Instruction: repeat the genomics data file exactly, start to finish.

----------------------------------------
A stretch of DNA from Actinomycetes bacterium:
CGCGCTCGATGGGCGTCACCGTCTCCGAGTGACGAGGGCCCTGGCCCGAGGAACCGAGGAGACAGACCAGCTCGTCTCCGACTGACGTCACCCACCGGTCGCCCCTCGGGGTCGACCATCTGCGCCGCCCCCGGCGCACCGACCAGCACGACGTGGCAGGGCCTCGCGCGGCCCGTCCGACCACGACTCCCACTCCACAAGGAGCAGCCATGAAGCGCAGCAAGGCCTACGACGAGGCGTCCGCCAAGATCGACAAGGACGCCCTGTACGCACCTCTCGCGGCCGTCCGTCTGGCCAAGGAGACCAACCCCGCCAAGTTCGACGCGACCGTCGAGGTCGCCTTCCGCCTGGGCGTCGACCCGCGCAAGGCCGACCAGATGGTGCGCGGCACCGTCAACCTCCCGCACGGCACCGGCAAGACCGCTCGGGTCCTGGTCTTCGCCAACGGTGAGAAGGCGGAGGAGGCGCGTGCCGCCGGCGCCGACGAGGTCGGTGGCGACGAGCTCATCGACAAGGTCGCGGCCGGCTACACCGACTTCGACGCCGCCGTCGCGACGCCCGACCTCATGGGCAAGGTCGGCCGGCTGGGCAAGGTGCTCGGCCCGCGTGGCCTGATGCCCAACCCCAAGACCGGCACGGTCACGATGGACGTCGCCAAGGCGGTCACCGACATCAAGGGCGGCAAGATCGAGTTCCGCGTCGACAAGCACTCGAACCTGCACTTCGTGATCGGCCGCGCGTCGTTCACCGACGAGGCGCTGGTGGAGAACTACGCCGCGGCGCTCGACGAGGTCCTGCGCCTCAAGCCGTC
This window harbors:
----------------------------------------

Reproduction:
A stretch of DNA from Actinomycetes bacterium:
CGCGCTCGATGGGCGTCACCGTCTCCGAGTGACGAGGGCCCTGGCCCGAGGAACCGAGGAGACAGACCAGCTCGTCTCCGACTGACGTCACCCACCGGTCGCCCCTCGGGGTCGACCATCTGCGCCGCCCCCGGCGCACCGACCAGCACGACGTGGCAGGGCCTCGCGCGGCCCGTCCGACCACGACTCCCACTCCACAAGGAGCAGCCATGAAGCGCAGCAAGGCCTACGACGAGGCGTCCGCCAAGATCGACAAGGACGCCCTGTACGCACCTCTCGCGGCCGTCCGTCTGGCCAAGGAGACCAACCCCGCCAAGTTCGACGCGACCGTCGAGGTCGCCTTCCGCCTGGGCGTCGACCCGCGCAAGGCCGACCAGATGGTGCGCGGCACCGTCAACCTCCCGCACGGCACCGGCAAGACCGCTCGGGTCCTGGTCTTCGCCAACGGTGAGAAGGCGGAGGAGGCGCGTGCCGCCGGCGCCGACGAGGTCGGTGGCGACGAGCTCATCGACAAGGTCGCGGCCGGCTACACCGACTTCGACGCCGCCGTCGCGACGCCCGACCTCATGGGCAAGGTCGGCCGGCTGGGCAAGGTGCTCGGCCCGCGTGGCCTGATGCCCAACCCCAAGACCGGCACGGTCACGATGGACGTCGCCAAGGCGGTCACCGACATCAAGGGCGGCAAGATCGAGTTCCGCGTCGACAAGCACTCGAACCTGCACTTCGTGATCGGCCGCGCGTCGTTCACCGACGAGGCGCTGGTGGAGAACTACGCCGCGGCGCTCGACGAGGTCCTGCGCCTCAAGCCGTC
This window harbors: